A recent pet owners only veterinary conference in Birmingham discussed the ever present question for all pet owners: how do vets decide when euthanasia is the right decision? A question with no clear ‘right’ answer, this is something that all students applying for Veterinary Medicine should consider their own perspective on.

One vet uses a ‘Quality of Life Scale’ in order to help owners make a decision. This scale scores based on pain, hydration, hygiene, mobility, and general enjoyment of life. He repeats the questionnaire every sixth months or so, so that the owners can see an objective measurement of their pet’s deterioration. He believes this process helps owners to prepare for the final farewell, as they can clearly see that the pet as deteriorated to the stage where death is preferable.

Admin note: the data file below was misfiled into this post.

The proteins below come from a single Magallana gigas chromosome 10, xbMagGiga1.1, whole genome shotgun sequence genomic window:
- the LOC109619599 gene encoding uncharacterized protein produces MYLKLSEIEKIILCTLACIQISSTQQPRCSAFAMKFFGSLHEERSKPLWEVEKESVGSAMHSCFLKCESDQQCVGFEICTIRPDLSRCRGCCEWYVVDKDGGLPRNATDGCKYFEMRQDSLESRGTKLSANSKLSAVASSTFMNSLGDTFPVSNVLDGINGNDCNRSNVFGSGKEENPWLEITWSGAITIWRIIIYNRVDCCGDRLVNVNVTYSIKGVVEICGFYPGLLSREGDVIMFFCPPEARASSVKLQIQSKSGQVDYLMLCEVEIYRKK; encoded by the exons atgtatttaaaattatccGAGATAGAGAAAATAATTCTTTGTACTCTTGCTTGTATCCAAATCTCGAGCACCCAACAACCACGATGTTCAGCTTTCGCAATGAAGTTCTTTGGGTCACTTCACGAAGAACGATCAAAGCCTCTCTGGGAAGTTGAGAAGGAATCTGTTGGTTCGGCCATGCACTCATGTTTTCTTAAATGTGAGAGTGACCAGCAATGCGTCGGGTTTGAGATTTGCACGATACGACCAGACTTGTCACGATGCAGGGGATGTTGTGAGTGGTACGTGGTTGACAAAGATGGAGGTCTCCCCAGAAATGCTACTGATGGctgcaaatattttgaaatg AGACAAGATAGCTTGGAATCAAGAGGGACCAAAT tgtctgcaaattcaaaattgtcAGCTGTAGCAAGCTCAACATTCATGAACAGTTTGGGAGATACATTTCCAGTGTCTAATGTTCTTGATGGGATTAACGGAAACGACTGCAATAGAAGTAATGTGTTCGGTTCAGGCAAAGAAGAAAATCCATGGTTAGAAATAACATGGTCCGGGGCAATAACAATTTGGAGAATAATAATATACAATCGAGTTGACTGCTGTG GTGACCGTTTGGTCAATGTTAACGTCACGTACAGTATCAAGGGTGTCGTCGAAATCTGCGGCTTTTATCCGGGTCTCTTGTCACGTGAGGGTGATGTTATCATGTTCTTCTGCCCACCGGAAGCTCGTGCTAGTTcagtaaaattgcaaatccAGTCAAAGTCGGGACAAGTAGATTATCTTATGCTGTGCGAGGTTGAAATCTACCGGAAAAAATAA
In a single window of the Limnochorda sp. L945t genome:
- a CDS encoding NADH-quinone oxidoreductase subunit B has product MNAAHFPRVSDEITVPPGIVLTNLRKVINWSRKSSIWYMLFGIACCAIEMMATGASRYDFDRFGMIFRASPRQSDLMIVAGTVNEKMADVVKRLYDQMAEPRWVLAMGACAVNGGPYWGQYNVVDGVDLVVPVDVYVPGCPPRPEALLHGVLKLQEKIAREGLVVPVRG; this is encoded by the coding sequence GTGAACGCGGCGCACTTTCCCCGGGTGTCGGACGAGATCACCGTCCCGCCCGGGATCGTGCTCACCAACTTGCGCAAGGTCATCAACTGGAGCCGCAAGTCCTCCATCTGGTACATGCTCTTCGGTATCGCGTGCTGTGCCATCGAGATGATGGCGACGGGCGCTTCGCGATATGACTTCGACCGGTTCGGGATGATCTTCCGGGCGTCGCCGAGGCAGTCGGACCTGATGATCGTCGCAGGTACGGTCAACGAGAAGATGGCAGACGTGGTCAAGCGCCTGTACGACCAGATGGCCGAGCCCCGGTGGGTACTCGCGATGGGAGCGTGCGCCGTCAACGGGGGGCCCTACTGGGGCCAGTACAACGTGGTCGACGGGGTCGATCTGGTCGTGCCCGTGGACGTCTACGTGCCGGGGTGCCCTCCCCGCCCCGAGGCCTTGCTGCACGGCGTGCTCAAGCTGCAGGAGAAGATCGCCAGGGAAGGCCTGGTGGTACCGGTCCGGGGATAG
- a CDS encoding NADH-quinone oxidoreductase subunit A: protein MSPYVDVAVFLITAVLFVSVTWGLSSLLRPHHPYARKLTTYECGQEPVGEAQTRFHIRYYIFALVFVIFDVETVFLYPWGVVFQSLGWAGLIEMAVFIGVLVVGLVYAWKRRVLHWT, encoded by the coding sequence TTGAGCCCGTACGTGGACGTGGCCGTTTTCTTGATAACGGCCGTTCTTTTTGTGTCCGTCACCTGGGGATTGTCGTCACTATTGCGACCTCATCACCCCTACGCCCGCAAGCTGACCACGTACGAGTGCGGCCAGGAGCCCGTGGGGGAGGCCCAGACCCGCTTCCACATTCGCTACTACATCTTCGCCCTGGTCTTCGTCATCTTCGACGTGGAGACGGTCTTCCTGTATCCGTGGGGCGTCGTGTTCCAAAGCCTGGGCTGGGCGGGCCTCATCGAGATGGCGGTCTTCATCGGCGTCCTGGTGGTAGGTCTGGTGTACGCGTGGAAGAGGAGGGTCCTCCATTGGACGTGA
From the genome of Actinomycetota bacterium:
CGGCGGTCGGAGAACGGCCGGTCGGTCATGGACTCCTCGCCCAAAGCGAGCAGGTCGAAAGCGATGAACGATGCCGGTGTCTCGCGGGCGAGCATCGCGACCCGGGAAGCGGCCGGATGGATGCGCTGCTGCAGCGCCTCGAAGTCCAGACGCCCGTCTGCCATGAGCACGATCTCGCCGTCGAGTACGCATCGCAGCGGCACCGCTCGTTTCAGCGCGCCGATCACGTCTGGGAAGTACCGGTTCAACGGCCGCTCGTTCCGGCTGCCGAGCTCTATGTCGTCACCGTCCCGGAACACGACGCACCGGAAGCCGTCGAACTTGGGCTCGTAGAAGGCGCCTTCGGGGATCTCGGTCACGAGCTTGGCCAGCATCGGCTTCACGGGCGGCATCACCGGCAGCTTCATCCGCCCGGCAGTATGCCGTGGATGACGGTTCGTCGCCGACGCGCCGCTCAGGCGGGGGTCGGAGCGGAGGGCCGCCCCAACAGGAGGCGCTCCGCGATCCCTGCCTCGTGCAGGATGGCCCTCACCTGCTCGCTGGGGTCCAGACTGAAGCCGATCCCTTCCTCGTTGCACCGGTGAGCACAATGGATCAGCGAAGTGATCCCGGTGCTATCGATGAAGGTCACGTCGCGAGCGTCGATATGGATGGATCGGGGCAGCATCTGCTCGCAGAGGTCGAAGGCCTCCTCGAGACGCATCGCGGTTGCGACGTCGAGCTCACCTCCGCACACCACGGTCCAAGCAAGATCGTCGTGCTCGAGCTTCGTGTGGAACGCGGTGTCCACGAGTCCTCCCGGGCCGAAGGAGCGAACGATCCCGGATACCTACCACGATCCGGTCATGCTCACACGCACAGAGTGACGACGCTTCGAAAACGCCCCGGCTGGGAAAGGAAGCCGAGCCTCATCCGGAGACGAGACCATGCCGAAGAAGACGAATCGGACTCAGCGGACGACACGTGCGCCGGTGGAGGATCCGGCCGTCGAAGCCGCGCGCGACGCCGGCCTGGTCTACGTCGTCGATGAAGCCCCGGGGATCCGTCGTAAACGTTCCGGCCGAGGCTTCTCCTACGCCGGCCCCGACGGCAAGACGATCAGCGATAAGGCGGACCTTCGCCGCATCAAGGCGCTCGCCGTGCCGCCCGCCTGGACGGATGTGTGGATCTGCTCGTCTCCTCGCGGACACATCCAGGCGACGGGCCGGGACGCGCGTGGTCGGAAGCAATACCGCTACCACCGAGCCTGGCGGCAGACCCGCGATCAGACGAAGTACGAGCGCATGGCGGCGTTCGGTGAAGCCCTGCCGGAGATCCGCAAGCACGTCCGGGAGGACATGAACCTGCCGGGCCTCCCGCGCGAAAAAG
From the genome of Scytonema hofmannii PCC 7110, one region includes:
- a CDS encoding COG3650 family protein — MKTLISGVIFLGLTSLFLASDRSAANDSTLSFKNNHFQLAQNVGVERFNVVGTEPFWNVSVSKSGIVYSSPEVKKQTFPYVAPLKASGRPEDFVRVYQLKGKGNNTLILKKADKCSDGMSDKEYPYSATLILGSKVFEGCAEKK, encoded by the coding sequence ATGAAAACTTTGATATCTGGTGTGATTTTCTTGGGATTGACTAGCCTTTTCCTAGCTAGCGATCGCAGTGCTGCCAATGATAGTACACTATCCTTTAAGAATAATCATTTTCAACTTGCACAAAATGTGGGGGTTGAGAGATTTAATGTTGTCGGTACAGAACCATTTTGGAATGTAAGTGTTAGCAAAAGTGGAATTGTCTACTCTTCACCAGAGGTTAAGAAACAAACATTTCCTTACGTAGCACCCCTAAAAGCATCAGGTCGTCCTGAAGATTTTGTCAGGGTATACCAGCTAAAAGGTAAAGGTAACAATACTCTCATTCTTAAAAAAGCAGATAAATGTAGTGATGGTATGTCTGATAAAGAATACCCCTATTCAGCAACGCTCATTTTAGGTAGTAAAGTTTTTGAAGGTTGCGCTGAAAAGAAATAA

However, students interested in Philosophy should consider the concept of ‘Quality of life’ and whether this is indeed something we can quantitatively measure, or whether there are other, less tangible aspects we should consider. Theology students can investigate religions that might find issue with animal euthanasia.

Known by pet owners as having your pet ‘put to sleep’,  animal euthanasia is not only used for old and dying animals, also by animal shelters (particularly in the US) to counteract overcrowding, a practice from which much of the debate comes. Students interested in Politics or Law can look into the laws and practices of Euthanasia across the world, both for animals and people.

Medicine students should also consider the wider implications of this debate in the wider discussions over euthanasia and assisted suicide. Some worry that although today we are only assessing the quality of life of animals, and our pets, we may not be far away from using the same criteria to assess elderly or terminally ill humans.

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